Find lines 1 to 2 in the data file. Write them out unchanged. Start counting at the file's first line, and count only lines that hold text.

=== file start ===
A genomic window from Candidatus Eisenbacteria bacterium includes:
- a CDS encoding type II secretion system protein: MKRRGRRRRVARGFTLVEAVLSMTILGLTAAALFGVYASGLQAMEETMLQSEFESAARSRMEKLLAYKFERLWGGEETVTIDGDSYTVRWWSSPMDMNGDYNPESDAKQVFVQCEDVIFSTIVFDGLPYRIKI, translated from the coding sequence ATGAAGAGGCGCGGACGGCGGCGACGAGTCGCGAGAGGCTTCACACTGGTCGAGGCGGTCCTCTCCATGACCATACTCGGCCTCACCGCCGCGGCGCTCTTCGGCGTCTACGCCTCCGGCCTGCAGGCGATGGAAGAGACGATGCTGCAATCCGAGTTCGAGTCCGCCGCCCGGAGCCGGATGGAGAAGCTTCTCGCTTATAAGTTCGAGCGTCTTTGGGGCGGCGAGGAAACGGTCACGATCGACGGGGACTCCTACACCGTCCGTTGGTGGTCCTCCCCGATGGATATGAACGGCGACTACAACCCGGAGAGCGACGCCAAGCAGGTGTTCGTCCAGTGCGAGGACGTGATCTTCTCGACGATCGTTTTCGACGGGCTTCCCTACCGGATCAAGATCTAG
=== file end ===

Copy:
A genomic window from Candidatus Eisenbacteria bacterium includes:
- a CDS encoding type II secretion system protein: MKRRGRRRRVARGFTLVEAVLSMTILGLTAAALFGVYASGLQAMEETMLQSEFESAARSRMEKLLAYKFERLWGGEETVTIDGDSYTVRWWSSPMDMNGDYNPESDAKQVFVQCEDVIFSTIVFDGLPYRIKI, translated from the coding sequence ATGAAGAGGCGCGGACGGCGGCGACGAGTCGCGAGAGGCTTCACACTGGTCGAGGCGGTCCTCTCCATGACCATACTCGGCCTCACCGCCGCGGCGCTCTTCGGCGTCTACGCCTCCGGCCTGCAGGCGATGGAAGAGACGATGCTGCAATCCGAGTTCGAGTCCGCCGCCCGGAGCCGGATGGAGAAGCTTCTCGCTTATAAGTTCGAGCGTCTTTGGGGCGGCGAGGAAACGGTCACGATCGACGGGGACTCCTACACCGTCCGTTGGTGGTCCTCCCCGATGGATATGAACGGCGACTACAACCCGGAGAGCGACGCCAAGCAGGTGTTCGTCCAGTGCGAGGACGTGATCTTCTCGACGATCGTTTTCGACGGGCTTCCCTACCGGATCAAGATCTAG